During our testing, everything worked well. Every hit on a hard surface 42 feet away left a goodly-sized mark bigger than the one-inch called for in the Real Action Game. It shots fairly well, holding a pattern of about 12 inches at that distance, on full auto. There is only a tiny bit of "recoil," actually nothing more than reflecting the bolt movement during shooting.

Since the launcher could be shot only in full-auto mode, the test team members each took turns dry-firing it until getting a sense for the trigger pull. Then it was fairly easy to shoot two balls at a time, and often one ball, to chrono accurately. With the velocity all the way up, it shot from 304 to 320 feet per second

Velocity adjustment requires opening the top of the launcher body. First remove the rear locking pin, then push the lower body shroud down, letting it pivot on the front locking pin. The core assembly is now exposed. the velocity adjuster is a brass end cap visible almost directly above the safety. Turning the cap clockwise (in) lowers the velocity and counter-clockwise (out) increases the velocity. The needed 5/32" Allan wrench is provided. On the company's web site are pictures that help walk you through many of the disassembly procedures, and the velocity adjustment.

The velocity was easily reduced with a half turn, which brought it into the 290s.

At 80 feet, the accuracy dropped off. It was often tough to hit a 16 in target at that distance, at speeds in the 290 fps range. The balls would bounce off clothing and often off hard surfaces at that distance, even at that speed.

Shooting the M4 RAM is different. Shouldering the launcher, you feel the six-pound weight. while wearing goggles, it is nearly impossible to use the mechanical sighting system. The sights do adjust for windage and elevation.

The M4 RAM does not come with a barrel blocking device. A barrel bag will easily attach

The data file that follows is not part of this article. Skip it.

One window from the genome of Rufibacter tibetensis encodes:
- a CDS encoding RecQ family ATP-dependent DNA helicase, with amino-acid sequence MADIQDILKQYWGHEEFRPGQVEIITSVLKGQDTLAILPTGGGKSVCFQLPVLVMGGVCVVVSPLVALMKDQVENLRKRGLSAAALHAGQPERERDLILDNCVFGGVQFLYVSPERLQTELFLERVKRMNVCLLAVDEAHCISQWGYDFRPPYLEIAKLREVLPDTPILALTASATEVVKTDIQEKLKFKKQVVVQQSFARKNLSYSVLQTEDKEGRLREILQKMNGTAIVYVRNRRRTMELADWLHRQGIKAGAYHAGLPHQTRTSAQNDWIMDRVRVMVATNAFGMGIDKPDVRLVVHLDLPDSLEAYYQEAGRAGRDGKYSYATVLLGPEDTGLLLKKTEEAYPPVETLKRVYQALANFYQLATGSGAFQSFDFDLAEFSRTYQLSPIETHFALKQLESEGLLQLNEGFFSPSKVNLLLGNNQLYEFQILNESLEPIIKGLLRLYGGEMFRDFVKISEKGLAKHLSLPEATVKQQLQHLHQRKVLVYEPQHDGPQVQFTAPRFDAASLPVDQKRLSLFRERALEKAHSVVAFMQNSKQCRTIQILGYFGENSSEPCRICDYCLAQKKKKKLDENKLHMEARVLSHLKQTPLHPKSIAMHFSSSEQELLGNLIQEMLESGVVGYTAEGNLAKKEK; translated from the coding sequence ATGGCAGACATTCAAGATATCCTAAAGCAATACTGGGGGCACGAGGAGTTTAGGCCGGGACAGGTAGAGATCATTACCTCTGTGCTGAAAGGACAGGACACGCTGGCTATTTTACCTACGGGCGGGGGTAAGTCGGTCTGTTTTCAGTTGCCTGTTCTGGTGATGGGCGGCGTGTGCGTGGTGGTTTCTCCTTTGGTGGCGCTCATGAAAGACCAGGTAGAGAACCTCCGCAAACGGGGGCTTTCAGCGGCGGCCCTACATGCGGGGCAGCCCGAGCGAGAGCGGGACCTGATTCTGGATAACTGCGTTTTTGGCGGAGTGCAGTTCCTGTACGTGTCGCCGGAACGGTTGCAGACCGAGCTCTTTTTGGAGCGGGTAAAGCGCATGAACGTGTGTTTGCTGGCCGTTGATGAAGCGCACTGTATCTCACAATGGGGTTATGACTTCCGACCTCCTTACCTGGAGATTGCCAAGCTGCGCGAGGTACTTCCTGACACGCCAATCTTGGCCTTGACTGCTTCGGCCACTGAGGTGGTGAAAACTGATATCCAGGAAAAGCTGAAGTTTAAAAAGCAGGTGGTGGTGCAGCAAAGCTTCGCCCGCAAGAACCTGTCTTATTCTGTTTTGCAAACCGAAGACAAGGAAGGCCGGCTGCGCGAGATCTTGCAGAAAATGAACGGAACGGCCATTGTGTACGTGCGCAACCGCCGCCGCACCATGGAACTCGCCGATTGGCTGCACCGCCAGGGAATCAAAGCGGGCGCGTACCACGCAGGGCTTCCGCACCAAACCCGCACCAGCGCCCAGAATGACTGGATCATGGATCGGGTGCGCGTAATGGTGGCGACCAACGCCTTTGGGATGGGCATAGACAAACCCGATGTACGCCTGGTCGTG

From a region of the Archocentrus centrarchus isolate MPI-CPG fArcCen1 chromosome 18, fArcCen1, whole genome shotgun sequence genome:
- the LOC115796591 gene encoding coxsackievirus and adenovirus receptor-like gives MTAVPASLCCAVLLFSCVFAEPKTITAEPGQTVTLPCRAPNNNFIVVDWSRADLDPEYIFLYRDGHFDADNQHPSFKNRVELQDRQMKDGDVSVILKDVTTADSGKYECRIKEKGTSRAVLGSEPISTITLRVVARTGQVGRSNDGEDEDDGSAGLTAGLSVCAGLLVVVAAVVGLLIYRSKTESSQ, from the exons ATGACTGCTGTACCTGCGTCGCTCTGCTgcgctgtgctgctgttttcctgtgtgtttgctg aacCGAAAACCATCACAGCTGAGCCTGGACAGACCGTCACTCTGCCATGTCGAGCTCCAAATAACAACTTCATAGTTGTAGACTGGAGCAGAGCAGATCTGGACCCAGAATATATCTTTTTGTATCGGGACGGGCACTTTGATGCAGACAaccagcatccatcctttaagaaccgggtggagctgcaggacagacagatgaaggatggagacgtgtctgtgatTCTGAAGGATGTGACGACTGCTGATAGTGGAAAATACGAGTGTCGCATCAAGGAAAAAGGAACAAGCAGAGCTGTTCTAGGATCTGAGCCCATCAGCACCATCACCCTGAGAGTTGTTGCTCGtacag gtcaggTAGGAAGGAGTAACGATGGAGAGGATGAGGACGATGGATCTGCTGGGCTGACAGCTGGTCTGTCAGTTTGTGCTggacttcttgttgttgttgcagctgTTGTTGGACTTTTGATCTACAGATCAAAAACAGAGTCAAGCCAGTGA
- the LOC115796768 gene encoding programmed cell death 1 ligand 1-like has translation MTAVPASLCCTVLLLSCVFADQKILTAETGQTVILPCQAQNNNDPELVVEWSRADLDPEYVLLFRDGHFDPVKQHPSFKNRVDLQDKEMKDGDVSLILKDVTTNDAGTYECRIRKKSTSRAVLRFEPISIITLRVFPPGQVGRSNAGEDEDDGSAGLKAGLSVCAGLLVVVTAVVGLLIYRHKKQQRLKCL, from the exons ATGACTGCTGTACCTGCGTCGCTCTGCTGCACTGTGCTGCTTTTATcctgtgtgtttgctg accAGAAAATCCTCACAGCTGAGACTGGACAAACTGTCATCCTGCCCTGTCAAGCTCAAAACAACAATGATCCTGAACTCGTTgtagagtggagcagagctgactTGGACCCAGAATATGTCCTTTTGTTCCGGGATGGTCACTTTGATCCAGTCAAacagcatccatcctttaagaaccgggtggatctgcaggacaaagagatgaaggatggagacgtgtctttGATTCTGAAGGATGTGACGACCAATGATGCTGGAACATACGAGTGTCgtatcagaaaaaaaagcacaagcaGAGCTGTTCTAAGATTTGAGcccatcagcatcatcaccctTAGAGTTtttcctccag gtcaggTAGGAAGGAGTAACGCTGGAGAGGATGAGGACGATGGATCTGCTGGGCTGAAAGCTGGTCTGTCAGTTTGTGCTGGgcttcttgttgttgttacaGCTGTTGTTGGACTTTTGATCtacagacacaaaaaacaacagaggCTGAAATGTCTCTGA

INTERNALS

The M4 RAM disassembly is not difficult. First, remove the magazine, and be sure no cartridge is loaded into the chamber. If the magazine was not empty, the cartridges will be pushed up into the magazine receiver cavity itself as the magazine is withdrawn. Tip the launcher on its right hand side to let the cartridge in the chamber fall out, if one was in the chamber. Turn off the air source, drain the launcher of air (about 6 or 7 shots will do that), and remove the air source cylinder. If you did not shoot the air out, in or test model the system would empty itself within 2 or 3 seconds after the air source cylinder was removed.

Next, pull the spring loaded fixing ring toward the receiver to release the upper and lower halves of the foregrip. Using the fixing ring, unscrew the barrel locking lug. Gently wiggle the barrel to loosen and remove the barrel from the upper body shroud. You can clean the barrel after it has been removed from the M4 RAM. Dry it before reassembly. (It is also possible to clean the barrel while it is attached to the launcher, by using the included pull-through patch.)

Two, locking pins hold the upper body shroud onto the receiver. Remove the pins and gently rock the shroud while lifting. The shroud should come off, letting the spring loaded casing ejector pivot out on the left side of the "core assembly." You now have access to the upper part of the core assembly of the M4 RAM, as shown in the photos.

The grip, magazine, catch, and safety assemblies must also be disassembled and removed to release the lower body shroud and gain access to the rest of the core assembly. This step would be necessary to replace the cup seal, for instance. The unit comes with repair control stickers across several parts of the core assembly. since the unit was functioning well, we did no further disassembly into the core, leaving the stickers intact.

CONCLUSION

For well over a decade, various police, military, and security forces in the world have used "paintball" type equipment for training purposes, and for riot control, shooting less-than-lethal rounds such as chili pepper powder balls or rubber balls. They generally prefer devices that simulate "real firearms"; the M4 RAM has potential in these markets.

Primary, though, the M4 RAM is for Real Action Games. For those who live where Real Action Games are played, this launcher should give you many hours of good game fun.